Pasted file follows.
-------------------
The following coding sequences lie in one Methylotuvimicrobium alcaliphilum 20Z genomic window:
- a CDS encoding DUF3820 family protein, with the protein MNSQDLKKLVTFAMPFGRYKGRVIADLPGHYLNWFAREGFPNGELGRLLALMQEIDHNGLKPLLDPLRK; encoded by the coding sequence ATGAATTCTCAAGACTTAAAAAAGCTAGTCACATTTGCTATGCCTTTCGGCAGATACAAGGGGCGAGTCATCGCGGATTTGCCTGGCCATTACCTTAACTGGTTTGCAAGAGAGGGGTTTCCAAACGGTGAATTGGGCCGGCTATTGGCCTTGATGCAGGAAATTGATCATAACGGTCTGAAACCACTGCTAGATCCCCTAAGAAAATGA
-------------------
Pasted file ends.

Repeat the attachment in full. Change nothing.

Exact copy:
The following coding sequences lie in one Methylotuvimicrobium alcaliphilum 20Z genomic window:
- a CDS encoding DUF3820 family protein, with the protein MNSQDLKKLVTFAMPFGRYKGRVIADLPGHYLNWFAREGFPNGELGRLLALMQEIDHNGLKPLLDPLRK; encoded by the coding sequence ATGAATTCTCAAGACTTAAAAAAGCTAGTCACATTTGCTATGCCTTTCGGCAGATACAAGGGGCGAGTCATCGCGGATTTGCCTGGCCATTACCTTAACTGGTTTGCAAGAGAGGGGTTTCCAAACGGTGAATTGGGCCGGCTATTGGCCTTGATGCAGGAAATTGATCATAACGGTCTGAAACCACTGCTAGATCCCCTAAGAAAATGA